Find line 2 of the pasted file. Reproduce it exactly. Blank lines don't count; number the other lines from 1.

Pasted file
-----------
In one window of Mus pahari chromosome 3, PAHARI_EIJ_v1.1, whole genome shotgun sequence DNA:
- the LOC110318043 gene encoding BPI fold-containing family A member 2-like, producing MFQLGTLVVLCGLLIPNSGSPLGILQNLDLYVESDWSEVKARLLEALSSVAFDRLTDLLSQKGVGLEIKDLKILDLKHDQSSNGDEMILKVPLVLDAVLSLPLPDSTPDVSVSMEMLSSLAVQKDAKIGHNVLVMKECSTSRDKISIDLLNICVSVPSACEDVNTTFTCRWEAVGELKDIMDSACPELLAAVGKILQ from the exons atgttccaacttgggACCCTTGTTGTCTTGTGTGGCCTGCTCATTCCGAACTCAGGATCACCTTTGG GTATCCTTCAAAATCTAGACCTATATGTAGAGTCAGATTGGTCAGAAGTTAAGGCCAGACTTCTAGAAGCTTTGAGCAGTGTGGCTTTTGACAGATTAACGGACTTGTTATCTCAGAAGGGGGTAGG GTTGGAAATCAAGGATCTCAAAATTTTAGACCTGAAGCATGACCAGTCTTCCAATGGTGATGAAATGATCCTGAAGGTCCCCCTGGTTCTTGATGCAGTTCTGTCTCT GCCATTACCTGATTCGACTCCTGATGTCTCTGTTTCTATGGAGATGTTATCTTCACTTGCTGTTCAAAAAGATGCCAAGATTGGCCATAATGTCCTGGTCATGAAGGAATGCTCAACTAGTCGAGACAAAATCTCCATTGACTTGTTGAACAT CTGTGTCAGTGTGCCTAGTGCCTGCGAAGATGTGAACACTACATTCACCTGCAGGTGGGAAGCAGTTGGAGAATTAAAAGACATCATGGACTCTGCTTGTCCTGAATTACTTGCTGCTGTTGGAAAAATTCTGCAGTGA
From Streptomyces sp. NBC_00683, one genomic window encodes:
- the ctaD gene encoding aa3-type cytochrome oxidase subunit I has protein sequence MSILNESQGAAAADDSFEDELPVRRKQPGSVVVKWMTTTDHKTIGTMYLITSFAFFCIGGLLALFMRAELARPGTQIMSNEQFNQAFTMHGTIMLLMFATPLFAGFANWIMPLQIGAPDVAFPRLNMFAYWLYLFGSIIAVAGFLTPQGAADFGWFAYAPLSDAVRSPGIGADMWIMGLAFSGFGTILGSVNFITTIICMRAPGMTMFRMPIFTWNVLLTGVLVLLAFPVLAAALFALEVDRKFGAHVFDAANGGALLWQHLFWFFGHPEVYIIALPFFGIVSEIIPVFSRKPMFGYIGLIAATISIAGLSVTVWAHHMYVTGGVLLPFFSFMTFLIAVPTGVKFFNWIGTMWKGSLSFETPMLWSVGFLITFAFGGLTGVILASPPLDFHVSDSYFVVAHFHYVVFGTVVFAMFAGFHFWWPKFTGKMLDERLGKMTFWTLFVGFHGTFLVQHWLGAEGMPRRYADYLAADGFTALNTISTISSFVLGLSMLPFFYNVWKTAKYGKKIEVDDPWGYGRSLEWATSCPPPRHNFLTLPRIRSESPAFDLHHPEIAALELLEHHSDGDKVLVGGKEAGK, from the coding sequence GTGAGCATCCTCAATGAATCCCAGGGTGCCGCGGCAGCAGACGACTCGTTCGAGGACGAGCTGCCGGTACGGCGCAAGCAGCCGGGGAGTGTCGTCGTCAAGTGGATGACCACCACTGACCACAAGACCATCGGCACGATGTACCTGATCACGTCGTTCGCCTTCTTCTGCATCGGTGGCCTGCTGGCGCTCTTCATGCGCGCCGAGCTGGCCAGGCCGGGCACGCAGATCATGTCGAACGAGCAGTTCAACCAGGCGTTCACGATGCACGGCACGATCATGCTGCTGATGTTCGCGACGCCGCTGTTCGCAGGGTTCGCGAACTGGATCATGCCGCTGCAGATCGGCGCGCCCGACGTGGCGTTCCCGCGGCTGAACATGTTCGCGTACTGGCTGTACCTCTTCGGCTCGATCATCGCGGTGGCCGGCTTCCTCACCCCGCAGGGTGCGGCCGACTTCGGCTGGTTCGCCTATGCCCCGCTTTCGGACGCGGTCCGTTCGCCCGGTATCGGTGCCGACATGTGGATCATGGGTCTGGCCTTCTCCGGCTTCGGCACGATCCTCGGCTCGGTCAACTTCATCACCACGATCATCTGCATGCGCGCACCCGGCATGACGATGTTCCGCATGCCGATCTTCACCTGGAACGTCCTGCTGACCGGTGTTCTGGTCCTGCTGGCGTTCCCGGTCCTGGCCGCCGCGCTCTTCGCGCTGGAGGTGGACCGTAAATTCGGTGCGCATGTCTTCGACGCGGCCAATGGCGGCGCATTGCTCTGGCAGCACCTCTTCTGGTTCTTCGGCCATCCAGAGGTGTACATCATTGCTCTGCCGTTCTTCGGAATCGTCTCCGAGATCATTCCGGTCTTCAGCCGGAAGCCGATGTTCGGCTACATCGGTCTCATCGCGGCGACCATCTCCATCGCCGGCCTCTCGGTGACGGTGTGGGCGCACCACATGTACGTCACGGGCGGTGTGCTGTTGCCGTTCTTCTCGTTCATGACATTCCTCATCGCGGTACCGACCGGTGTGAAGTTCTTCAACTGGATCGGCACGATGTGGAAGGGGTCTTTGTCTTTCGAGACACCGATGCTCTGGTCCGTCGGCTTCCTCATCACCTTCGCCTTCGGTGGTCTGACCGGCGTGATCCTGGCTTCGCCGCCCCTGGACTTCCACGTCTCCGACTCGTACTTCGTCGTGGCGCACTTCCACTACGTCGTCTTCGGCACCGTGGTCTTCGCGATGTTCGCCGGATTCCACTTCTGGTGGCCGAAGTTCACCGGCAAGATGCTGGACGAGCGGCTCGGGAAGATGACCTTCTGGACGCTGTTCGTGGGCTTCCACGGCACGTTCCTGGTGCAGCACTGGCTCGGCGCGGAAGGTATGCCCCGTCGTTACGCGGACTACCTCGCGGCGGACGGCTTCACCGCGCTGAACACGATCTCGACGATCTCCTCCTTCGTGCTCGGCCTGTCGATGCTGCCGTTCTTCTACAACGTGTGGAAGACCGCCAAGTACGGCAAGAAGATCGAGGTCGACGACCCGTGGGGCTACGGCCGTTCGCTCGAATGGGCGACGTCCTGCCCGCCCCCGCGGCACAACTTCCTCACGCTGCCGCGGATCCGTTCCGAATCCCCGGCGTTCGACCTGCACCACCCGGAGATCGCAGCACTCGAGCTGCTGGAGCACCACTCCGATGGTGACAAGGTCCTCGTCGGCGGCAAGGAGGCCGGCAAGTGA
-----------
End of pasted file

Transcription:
- the LOC110318043 gene encoding BPI fold-containing family A member 2-like, producing MFQLGTLVVLCGLLIPNSGSPLGILQNLDLYVESDWSEVKARLLEALSSVAFDRLTDLLSQKGVGLEIKDLKILDLKHDQSSNGDEMILKVPLVLDAVLSLPLPDSTPDVSVSMEMLSSLAVQKDAKIGHNVLVMKECSTSRDKISIDLLNICVSVPSACEDVNTTFTCRWEAVGELKDIMDSACPELLAAVGKILQ from the exons atgttccaacttgggACCCTTGTTGTCTTGTGTGGCCTGCTCATTCCGAACTCAGGATCACCTTTGG GTATCCTTCAAAATCTAGACCTATATGTAGAGTCAGATTGGTCAGAAGTTAAGGCCAGACTTCTAGAAGCTTTGAGCAGTGTGGCTTTTGACAGATTAACGGACTTGTTATCTCAGAAGGGGGTAGG GTTGGAAATCAAGGATCTCAAAATTTTAGACCTGAAGCATGACCAGTCTTCCAATGGTGATGAAATGATCCTGAAGGTCCCCCTGGTTCTTGATGCAGTTCTGTCTCT GCCATTACCTGATTCGACTCCTGATGTCTCTGTTTCTATGGAGATGTTATCTTCACTTGCTGTTCAAAAAGATGCCAAGATTGGCCATAATGTCCTGGTCATGAAGGAATGCTCAACTAGTCGAGACAAAATCTCCATTGACTTGTTGAACAT CTGTGTCAGTGTGCCTAGTGCCTGCGAAGATGTGAACACTACATTCACCTGCAGGTGGGAAGCAGTTGGAGAATTAAAAGACATCATGGACTCTGCTTGTCCTGAATTACTTGCTGCTGTTGGAAAAATTCTGCAGTGA